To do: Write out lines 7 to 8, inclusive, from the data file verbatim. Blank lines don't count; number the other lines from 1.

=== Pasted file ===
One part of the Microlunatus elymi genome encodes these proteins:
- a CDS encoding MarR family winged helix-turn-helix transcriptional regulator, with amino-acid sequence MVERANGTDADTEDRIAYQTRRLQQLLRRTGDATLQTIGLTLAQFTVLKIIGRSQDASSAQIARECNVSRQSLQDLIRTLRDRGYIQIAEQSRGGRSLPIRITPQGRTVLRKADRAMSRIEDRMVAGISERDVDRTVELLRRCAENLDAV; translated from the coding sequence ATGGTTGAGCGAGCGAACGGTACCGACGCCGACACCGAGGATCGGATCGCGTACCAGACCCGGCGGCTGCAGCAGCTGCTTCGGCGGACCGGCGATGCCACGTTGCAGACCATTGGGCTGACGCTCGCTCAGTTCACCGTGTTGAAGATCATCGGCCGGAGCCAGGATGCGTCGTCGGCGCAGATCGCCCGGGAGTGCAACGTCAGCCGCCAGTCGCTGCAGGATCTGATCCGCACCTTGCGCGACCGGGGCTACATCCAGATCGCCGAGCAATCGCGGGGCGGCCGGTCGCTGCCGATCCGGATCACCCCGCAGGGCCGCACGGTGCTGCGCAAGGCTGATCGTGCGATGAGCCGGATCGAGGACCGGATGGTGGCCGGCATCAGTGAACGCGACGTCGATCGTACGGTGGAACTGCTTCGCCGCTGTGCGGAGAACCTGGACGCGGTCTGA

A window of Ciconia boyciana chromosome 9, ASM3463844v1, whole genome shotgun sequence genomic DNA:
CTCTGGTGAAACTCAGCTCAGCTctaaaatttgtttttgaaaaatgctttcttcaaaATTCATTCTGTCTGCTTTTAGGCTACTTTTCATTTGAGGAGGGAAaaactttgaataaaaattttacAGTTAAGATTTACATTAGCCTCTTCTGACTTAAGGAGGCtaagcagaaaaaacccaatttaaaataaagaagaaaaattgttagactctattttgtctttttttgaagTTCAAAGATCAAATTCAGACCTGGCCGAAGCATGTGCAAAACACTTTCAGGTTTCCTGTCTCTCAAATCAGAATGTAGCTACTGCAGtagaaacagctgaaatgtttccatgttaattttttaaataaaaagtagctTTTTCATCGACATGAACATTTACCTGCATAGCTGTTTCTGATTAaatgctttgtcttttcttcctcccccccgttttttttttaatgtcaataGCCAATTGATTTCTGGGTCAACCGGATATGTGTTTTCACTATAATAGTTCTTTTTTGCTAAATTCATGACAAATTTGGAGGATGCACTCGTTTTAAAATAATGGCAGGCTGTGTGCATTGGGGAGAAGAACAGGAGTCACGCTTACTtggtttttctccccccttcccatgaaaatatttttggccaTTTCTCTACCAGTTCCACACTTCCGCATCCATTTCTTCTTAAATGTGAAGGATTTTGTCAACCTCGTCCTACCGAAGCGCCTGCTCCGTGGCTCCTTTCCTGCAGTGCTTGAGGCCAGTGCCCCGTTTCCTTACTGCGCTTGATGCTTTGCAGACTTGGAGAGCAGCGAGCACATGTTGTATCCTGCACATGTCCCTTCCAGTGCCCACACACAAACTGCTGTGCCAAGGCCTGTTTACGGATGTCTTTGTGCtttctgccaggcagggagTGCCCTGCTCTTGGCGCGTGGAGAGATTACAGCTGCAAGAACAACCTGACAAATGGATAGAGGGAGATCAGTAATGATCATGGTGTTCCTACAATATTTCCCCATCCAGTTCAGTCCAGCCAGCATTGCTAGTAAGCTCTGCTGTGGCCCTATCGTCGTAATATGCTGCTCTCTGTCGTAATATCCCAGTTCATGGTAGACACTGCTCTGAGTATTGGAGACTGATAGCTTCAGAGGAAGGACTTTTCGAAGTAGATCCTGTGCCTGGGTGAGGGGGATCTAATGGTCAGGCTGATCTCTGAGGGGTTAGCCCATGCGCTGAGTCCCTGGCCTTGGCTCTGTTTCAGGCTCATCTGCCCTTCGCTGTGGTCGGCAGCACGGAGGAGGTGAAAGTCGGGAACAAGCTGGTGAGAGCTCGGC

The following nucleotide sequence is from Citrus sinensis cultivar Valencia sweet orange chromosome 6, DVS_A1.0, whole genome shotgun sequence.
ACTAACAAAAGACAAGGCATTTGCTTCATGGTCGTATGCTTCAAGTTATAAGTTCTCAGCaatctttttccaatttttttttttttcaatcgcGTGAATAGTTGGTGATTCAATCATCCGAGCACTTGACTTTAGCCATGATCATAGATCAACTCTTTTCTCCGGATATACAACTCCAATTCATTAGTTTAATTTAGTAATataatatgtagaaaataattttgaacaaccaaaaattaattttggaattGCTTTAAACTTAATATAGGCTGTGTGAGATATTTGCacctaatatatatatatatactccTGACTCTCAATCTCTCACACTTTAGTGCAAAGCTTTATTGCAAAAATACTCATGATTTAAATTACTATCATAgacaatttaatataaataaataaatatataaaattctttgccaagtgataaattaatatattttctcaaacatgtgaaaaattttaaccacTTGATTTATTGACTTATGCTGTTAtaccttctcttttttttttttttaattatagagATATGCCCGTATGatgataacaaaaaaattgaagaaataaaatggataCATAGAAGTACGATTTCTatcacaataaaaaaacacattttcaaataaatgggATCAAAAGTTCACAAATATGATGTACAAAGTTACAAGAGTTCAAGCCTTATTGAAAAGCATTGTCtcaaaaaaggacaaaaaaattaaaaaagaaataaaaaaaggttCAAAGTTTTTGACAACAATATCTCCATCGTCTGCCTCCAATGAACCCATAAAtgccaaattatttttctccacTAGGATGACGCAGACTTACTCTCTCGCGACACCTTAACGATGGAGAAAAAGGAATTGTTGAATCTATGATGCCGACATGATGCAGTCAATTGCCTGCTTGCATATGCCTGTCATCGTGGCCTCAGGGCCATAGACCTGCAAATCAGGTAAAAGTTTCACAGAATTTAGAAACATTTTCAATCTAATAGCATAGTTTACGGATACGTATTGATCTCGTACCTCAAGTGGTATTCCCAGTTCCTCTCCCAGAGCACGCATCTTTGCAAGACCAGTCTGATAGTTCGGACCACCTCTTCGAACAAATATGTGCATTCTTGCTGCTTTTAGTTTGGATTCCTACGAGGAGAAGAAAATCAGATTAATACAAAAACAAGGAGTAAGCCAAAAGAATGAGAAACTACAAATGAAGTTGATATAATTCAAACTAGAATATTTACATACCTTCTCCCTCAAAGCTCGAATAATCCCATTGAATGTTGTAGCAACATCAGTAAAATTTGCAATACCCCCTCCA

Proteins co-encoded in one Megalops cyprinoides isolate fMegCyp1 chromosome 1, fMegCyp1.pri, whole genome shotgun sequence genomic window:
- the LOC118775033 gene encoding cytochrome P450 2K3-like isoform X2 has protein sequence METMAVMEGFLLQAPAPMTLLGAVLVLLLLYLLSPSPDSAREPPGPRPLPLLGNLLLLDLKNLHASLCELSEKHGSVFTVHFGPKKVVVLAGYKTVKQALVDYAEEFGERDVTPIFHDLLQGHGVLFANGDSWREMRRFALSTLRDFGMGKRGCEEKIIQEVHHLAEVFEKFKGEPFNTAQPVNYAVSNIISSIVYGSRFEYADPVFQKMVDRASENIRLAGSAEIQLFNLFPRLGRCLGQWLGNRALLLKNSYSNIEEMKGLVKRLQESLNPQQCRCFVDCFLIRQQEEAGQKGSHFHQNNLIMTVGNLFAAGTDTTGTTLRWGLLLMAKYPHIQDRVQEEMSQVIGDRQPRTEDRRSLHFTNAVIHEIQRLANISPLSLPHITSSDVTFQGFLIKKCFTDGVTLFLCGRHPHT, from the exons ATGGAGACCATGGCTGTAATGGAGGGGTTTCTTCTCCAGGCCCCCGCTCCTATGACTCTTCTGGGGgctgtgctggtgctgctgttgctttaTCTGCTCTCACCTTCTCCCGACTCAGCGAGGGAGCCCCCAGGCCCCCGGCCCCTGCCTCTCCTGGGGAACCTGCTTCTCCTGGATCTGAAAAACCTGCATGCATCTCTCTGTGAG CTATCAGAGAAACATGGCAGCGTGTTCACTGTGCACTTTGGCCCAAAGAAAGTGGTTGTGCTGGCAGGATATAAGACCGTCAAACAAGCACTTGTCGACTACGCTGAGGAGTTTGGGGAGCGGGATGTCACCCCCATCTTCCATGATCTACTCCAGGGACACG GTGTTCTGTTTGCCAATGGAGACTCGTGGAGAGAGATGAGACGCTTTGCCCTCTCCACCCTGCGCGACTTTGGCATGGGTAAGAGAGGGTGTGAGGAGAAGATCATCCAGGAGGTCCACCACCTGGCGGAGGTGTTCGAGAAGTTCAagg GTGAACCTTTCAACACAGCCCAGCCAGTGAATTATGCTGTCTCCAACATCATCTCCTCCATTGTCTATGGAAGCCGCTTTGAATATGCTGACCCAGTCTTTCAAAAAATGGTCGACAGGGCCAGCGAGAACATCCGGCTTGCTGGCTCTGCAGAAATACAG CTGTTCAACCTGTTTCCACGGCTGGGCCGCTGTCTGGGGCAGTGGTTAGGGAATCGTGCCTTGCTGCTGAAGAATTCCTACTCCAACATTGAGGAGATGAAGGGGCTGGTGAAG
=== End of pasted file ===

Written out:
Proteins co-encoded in one Megalops cyprinoides isolate fMegCyp1 chromosome 1, fMegCyp1.pri, whole genome shotgun sequence genomic window:
- the LOC118775033 gene encoding cytochrome P450 2K3-like isoform X2 has protein sequence METMAVMEGFLLQAPAPMTLLGAVLVLLLLYLLSPSPDSAREPPGPRPLPLLGNLLLLDLKNLHASLCELSEKHGSVFTVHFGPKKVVVLAGYKTVKQALVDYAEEFGERDVTPIFHDLLQGHGVLFANGDSWREMRRFALSTLRDFGMGKRGCEEKIIQEVHHLAEVFEKFKGEPFNTAQPVNYAVSNIISSIVYGSRFEYADPVFQKMVDRASENIRLAGSAEIQLFNLFPRLGRCLGQWLGNRALLLKNSYSNIEEMKGLVKRLQESLNPQQCRCFVDCFLIRQQEEAGQKGSHFHQNNLIMTVGNLFAAGTDTTGTTLRWGLLLMAKYPHIQDRVQEEMSQVIGDRQPRTEDRRSLHFTNAVIHEIQRLANISPLSLPHITSSDVTFQGFLIKKCFTDGVTLFLCGRHPHT, from the exons ATGGAGACCATGGCTGTAATGGAGGGGTTTCTTCTCCAGGCCCCCGCTCCTATGACTCTTCTGGGGgctgtgctggtgctgctgttgctttaTCTGCTCTCACCTTCTCCCGACTCAGCGAGGGAGCCCCCAGGCCCCCGGCCCCTGCCTCTCCTGGGGAACCTGCTTCTCCTGGATCTGAAAAACCTGCATGCATCTCTCTGTGAG CTATCAGAGAAACATGGCAGCGTGTTCACTGTGCACTTTGGCCCAAAGAAAGTGGTTGTGCTGGCAGGATATAAGACCGTCAAACAAGCACTTGTCGACTACGCTGAGGAGTTTGGGGAGCGGGATGTCACCCCCATCTTCCATGATCTACTCCAGGGACACG GTGTTCTGTTTGCCAATGGAGACTCGTGGAGAGAGATGAGACGCTTTGCCCTCTCCACCCTGCGCGACTTTGGCATGGGTAAGAGAGGGTGTGAGGAGAAGATCATCCAGGAGGTCCACCACCTGGCGGAGGTGTTCGAGAAGTTCAagg GTGAACCTTTCAACACAGCCCAGCCAGTGAATTATGCTGTCTCCAACATCATCTCCTCCATTGTCTATGGAAGCCGCTTTGAATATGCTGACCCAGTCTTTCAAAAAATGGTCGACAGGGCCAGCGAGAACATCCGGCTTGCTGGCTCTGCAGAAATACAG CTGTTCAACCTGTTTCCACGGCTGGGCCGCTGTCTGGGGCAGTGGTTAGGGAATCGTGCCTTGCTGCTGAAGAATTCCTACTCCAACATTGAGGAGATGAAGGGGCTGGTGAAG